A NES may apply immediately, or have a transitional period to enable the councils to make sure it can comply by a certain date.

A new NES does not affect existing resource consents. However, councils can review the conditions of existing water, coastal and discharge permits once a NES has been set.

How are national envrionmental standards developed?

There are three stages: scoping, consultation and finalising the standard.

Stage 1: Scoping and seeking approval to proceed

In this stage, the Ministry for the Environment (or other relevant Crown agency):

  • defines the problem and issues
  • identifies existing policy instruments and whether these are already adequate to address the problem and issues
  • asks Cabinet to consider whether a NES should be prepared
  • drafts a discussion document
  • sets up a reference or technical group (optional)
  • gets Cabinet agreement for a draft NES to be prepared.
Stage 2: Public consultation

In this stage, the Ministry for the Environment (or other relevant Crown agency):

  • notifies the proposed NES and discussion document to the public and iwi authorities
  • receives submissions
  • prepares and publishes a report on submissions.
Stage 3: Finalising the national environmental standard

In this stage:

  • the Ministry for the Environment prepares a report and recommendations for the Minister
  • the Minister considers the report and the recommendations along with a cost/benefit analysis, regulatory impact statement and business compliance cost statement, and the final policy for the proposed NES
  • the Minister consults with Cabinet
  • the Parliamentary Counsel Office prepares the draft NES
  • the Ministry for the Environment publishes and publicly notifies the report, its recommendations and the cost-benefit analysis
  • the Minister recommends the draft NES to the Governor-General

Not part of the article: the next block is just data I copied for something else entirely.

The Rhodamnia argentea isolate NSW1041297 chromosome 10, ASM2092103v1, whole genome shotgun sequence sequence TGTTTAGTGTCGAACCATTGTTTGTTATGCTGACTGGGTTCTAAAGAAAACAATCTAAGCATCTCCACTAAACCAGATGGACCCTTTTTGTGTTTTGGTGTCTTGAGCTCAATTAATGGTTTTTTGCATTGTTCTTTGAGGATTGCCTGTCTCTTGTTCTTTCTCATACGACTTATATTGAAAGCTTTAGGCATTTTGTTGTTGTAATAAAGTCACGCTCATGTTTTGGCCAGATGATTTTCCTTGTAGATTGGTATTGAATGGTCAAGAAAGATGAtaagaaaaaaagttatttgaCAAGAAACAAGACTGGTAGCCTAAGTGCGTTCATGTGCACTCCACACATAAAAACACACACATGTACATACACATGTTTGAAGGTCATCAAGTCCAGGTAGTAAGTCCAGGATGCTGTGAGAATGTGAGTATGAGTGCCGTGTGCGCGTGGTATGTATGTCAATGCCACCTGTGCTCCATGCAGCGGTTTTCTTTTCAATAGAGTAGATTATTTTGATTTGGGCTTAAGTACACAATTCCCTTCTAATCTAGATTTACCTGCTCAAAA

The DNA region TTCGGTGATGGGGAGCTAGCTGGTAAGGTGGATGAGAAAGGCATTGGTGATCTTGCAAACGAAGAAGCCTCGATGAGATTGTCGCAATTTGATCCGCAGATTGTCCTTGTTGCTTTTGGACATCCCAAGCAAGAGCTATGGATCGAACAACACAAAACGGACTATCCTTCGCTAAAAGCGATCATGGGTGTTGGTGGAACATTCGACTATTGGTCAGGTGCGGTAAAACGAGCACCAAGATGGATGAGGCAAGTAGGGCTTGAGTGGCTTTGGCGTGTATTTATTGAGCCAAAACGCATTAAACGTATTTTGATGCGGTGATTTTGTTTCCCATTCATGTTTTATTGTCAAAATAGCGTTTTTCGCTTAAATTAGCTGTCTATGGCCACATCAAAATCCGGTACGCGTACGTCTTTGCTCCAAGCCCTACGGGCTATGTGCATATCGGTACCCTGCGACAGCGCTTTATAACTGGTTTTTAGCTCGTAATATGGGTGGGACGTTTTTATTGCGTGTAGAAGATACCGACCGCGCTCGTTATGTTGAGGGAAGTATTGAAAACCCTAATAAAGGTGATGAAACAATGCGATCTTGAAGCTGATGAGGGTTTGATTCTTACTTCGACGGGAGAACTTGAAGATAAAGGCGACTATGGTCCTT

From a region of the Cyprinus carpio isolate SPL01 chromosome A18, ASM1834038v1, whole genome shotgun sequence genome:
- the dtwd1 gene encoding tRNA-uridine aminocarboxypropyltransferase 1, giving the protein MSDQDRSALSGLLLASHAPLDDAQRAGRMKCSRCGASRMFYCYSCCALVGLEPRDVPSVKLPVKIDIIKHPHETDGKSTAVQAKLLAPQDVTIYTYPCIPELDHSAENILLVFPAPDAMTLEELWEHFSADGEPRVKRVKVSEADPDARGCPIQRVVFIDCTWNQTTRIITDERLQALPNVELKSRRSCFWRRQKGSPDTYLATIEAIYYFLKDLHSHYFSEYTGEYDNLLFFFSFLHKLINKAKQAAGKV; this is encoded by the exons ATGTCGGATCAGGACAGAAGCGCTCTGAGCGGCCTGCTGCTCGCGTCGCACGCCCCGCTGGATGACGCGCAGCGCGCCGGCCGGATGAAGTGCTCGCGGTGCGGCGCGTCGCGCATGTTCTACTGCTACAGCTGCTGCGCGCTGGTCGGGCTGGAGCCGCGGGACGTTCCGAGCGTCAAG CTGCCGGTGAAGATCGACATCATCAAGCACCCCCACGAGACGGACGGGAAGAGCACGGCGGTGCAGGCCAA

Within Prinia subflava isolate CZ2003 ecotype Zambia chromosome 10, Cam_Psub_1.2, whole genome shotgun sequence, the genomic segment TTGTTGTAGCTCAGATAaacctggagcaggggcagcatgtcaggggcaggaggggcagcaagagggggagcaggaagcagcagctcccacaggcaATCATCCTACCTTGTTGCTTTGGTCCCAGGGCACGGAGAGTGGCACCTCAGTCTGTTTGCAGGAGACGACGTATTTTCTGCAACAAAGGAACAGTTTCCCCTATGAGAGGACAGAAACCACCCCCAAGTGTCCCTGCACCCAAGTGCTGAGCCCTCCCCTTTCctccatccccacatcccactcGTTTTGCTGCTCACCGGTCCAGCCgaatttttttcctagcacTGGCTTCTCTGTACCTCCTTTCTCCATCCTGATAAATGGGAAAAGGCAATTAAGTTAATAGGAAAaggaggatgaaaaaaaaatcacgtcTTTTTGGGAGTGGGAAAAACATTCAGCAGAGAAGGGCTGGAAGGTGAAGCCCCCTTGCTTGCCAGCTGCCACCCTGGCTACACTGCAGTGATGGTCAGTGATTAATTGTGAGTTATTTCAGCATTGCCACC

• the Governor-General makes the regulation by Order in Council.

This process need not be followed when a NES is simply being amended to correct errors or make similar technical changes (providing the amendments have no more than minor effects).

How can I get involved with the development of a national environmental standard?

The public can most easily get involved in Stage 2, by making a submission on the draft NES and its accompanying discussion document. Sometimes there may be earlier opportunities to comment, such as on issues and options papers prepared during the scoping phase. Opportunities for earlier consultation tend to be targeted at key interest groups.

National policy statements

Under the RMA, the Minister for the Environment can prepare national policy statements (NPS) that outline objectives and policies for matters of national significance. In deciding whether to prepare a NPS, the Minister might consider whether this is a matter that:

  • affects more than one region
  • affects New Zealand's interests and obligations in maintaining or enhancing the national/global environment
  • is significant because of the nature or scale of change means change for a community, or to natural or physical resources
  • is significant because of the environment’s uniqueness, and because it involves actual or potential effects that are either irreversible or of considerable magnitude and/or risk
  • affects a structure, feature, place or area of national significance
  • concerns new technology, or a process that might affect the environment.

The New Zealand Coastal Policy Statement